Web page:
What Are the Symptoms?
A woman with uterovaginal or vaginal prolapse may experience back pain, pelvic pressure or pain, or a sensation that something is falling out of the vagina. This patient may be physically uncomfortable when sitting, standing or actively carrying on normal daily activities; but is rarely bothered while lying down or resting. Any physical stress, such as coughing, sneezing or lifting, usually aggravates prolapse.
Sexual dysfunction becomes a problem because of the presence of a mass. Pain may be experienced with intercourse. In its most severe presentation, the vagina may evert and be located completely outside of the pelvis. This appears as a large mass protruding out of the vaginal opening. It causes difficulty with sexual penetration because of the tissue's mass. Understandably, a woman may also suffer from anxiety because of the physical deformity.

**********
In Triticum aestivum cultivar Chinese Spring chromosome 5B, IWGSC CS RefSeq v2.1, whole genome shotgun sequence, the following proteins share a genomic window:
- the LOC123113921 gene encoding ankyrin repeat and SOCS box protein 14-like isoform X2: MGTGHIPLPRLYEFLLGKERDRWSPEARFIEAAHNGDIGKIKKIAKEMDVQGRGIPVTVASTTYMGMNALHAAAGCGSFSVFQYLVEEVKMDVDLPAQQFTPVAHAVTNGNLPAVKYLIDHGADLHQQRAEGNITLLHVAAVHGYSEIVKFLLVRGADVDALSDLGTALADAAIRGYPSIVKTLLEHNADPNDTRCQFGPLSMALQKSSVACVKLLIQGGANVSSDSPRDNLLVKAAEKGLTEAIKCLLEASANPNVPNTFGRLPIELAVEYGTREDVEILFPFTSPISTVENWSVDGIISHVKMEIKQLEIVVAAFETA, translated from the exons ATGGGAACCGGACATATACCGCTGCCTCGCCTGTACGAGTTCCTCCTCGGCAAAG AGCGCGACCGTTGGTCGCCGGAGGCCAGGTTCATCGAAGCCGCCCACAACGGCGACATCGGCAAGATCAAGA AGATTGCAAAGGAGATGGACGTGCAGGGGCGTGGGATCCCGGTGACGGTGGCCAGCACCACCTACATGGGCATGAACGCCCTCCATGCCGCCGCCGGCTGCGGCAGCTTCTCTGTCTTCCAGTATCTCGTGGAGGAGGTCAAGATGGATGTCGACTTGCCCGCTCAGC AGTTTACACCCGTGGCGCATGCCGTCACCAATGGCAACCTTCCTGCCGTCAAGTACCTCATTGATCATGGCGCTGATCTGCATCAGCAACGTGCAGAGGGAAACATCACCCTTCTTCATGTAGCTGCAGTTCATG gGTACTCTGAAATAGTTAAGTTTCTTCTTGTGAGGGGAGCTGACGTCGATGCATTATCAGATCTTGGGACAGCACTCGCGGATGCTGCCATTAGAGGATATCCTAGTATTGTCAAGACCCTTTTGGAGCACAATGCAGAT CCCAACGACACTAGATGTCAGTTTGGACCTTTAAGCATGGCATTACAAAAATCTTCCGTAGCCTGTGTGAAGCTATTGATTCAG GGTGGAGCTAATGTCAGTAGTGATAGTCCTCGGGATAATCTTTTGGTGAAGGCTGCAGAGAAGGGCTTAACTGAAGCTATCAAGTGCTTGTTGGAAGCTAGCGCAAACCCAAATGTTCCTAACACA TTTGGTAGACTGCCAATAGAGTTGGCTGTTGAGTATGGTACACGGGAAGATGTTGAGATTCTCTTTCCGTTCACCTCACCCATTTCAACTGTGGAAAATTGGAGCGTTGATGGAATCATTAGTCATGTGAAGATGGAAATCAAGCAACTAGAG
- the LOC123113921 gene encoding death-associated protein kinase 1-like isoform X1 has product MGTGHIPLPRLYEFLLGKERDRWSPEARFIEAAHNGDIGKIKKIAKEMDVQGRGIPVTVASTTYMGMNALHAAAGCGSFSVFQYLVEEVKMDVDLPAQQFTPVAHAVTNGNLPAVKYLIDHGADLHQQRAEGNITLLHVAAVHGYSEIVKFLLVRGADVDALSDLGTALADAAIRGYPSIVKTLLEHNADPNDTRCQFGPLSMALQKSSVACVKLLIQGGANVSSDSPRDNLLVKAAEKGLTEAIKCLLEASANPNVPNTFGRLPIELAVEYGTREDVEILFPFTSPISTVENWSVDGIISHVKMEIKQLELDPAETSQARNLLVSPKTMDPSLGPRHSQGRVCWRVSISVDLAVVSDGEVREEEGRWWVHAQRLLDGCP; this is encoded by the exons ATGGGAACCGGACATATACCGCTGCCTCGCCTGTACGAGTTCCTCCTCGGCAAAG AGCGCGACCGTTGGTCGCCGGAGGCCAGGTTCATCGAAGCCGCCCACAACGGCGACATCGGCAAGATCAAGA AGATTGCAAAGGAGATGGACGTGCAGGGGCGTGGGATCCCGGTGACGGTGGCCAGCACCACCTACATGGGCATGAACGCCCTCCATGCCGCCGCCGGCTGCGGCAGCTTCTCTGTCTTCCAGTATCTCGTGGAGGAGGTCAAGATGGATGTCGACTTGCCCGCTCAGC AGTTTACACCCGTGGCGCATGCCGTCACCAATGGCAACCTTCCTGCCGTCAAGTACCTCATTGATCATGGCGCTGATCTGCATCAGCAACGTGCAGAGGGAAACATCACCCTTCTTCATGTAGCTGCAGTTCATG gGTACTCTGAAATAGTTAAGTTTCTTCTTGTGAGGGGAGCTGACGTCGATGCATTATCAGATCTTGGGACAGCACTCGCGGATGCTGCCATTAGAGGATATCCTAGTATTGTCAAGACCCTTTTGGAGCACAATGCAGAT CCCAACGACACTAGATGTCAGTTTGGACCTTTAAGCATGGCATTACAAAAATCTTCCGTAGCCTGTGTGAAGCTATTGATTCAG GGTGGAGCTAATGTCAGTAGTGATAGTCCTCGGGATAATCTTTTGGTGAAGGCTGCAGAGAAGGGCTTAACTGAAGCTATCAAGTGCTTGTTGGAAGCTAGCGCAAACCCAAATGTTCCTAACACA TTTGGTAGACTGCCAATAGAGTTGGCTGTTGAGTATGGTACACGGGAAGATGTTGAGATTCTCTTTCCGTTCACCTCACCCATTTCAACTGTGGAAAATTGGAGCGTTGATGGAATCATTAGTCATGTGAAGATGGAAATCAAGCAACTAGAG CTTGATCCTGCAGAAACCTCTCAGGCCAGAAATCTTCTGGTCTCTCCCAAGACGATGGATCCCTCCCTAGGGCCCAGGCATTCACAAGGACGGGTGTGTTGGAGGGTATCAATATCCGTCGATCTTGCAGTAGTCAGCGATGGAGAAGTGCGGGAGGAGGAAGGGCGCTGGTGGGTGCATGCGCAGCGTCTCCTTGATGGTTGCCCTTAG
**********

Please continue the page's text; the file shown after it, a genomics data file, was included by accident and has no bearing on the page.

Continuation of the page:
To accurately evaluate the degree and site of prolapse, a patient should always be examined in an erect position rather than on her back. The prolapse should be clearly observed by the physician under different physical stresses, such as coughing, bearing down and straining, before she is counseled regarding treatment.
The prolapse of uterus and vagina may be one of the most frustrating and discomforting disorders confronting the modern woman, who, with increased life expectancy, is interested in maintaining femininity and capacity for sexual activity.